One teacher, Alice Kamchere, who teaches Grade 3 which has 78 learners at Mwatibu primary school in Lilongwe, said teacher shortage had adversely affected the quality of teaching and learning at her school: “ The teacher shortage makes it hard for teachers to teach effectively. For instance, in my case, I fail to prepare thoroughly for the class in terms of preparing the resources to use in class. At family level, I am unable to attend to my family since most of my time is spent at school due to the heavy workload”. These views were shared by another teacher from Balntyre city, Yankho Mlamba, who teaches at Lunzu Secondary School.

Charles Samala, head teacher in a school in Lilongwe, was worried that teacher shortage had increased classroom enrolment, making him tired and unable to prepare for lessons thoroughly: “ This problem is affecting me as a teacher in different ways. Often (after teaching), I become very tired and, when I go back home, I fail to prepare the next lesson for the following day. Also, as a family member, it affects me. I fail to assist my family in household chores”.

Given that teachers suffer most from the impact of education wage bill constraints, the Teachers’ Union of Malawi (TUM) reported its concerns about delayed teacher recruitment and the poor welfare of teachers resulting from the IMF wage bill policies. According to the TUM’s Programme Manager, Pilirani Kamaliza, “ Our concern has been the high teacher-pupil ratio, which makes it difficult for teachers to handle pupils in large classes; and this has necessitated our demand for government to recruit more teachers”.

It is evident from the voices of frontline workers that wage bill policies pursued by the IMF in the name of austerity, macroeconomic stability, or other reasons have negative impacts on teachers and the education system in Malawi.

Going forward, these policies must be reviewed, resisted, and even abandoned in pursuit of human rights, social justice, and sustainable development goals. The Government of Malawi should pursue more accommodative macroeconomic policies and seek funding alternatives to increase revenue and improve public services. Some of the alternatives are suggested in analytical reports by Rick Rowden (2011) [5], Ortiz and Cummings (2017) [6], and Actionaid and others (2021) [7]. The alternatives include increasing tax revenues, eliminating illicit financial flows, borrowing, or restructuring existing debt, reallocating public expenditures, expanding social security coverage, and providing workers in the informal sector with good contracts. Other options are lobbying for aid and transfers for lower income countries, using fiscal and foreign exchange reserves excessively accumulated in central banks, and adopting a more accommodative macroeconomic framework.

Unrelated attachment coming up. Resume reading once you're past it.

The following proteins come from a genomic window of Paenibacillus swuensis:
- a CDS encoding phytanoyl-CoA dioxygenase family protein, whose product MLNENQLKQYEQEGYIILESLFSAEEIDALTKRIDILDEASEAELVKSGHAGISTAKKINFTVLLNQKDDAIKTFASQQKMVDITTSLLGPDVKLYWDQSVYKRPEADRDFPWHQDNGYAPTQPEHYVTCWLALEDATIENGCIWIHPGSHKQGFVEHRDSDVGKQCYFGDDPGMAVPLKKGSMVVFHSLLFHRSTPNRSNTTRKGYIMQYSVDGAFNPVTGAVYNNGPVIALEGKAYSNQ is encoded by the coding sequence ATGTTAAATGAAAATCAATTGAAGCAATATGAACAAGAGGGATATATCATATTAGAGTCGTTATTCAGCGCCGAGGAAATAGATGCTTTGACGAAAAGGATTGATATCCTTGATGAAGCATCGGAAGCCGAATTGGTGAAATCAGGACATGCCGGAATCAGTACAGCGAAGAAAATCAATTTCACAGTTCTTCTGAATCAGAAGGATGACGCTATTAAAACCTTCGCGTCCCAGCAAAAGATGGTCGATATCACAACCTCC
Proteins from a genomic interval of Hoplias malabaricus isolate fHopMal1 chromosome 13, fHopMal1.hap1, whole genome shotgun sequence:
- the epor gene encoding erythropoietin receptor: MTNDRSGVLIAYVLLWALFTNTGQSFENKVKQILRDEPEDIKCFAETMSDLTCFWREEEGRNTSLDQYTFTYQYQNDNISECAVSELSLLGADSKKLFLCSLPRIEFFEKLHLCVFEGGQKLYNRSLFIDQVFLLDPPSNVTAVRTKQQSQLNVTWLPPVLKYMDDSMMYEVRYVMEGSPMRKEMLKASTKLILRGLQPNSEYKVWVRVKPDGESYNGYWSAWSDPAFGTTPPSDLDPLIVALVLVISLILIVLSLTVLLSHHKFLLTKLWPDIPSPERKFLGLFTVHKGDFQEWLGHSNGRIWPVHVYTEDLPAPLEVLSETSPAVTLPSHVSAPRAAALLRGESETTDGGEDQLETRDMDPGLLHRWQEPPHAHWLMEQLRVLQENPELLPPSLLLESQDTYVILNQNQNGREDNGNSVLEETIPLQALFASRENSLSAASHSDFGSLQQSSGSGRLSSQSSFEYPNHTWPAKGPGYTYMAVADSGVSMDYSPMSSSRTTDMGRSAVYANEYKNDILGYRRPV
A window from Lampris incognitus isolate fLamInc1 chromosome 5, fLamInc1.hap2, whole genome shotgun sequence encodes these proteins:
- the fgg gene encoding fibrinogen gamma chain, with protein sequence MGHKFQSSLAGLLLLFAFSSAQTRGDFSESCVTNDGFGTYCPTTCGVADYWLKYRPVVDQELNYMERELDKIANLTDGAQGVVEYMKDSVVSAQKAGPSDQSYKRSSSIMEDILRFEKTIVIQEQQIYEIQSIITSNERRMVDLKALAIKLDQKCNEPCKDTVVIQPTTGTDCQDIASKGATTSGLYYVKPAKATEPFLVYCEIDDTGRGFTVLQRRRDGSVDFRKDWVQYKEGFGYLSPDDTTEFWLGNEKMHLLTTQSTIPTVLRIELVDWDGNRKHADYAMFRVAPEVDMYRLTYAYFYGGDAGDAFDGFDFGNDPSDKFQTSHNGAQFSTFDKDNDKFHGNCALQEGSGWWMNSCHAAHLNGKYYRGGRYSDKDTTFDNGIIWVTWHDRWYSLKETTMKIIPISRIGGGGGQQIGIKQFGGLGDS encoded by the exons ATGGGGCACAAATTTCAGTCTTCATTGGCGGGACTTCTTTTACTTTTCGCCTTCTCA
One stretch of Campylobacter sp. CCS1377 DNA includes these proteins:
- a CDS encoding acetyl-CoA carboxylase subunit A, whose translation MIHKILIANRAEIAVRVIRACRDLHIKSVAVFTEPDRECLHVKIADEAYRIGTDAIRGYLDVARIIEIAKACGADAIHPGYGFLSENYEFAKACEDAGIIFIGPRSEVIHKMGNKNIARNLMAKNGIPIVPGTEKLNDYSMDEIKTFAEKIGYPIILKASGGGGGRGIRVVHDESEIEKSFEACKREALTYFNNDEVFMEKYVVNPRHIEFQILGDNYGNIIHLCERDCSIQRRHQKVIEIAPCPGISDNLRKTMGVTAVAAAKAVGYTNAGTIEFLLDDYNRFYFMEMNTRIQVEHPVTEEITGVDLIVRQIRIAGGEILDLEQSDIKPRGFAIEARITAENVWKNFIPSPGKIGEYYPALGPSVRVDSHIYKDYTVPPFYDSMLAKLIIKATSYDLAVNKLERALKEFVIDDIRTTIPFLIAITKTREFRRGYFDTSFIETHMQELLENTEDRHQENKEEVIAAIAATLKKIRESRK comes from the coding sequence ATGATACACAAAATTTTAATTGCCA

2. ^

MOF (2021), Annual Economic Report 2021, Budget Document No. 2, Ministry of Economic Planning & Development and Public Sector Reforms.

3. ^

Ministry of Education (2020a), The 2019/20 Education Sector Performance Report. Lilongwe: Ministry of Education.

Ministry of Education (2020b), Malawi 2020 Education Statistics. Lilongwe: Ministry of Education.

4. ^

MOF (2022), Annual Economic Report 2021, Budget Document No. 2, Ministry of Finance, Economic Planning and Development.

7. ^

Actionaid, Educational International and Public Services International (2021). The Public Versus Austerity: Why Public Sector Wage Bill Constraints Must End. Johannesburg: Actionaid.

The opinions expressed in this blog are those of the author and do not necessarily reflect any official policies or positions of Education International.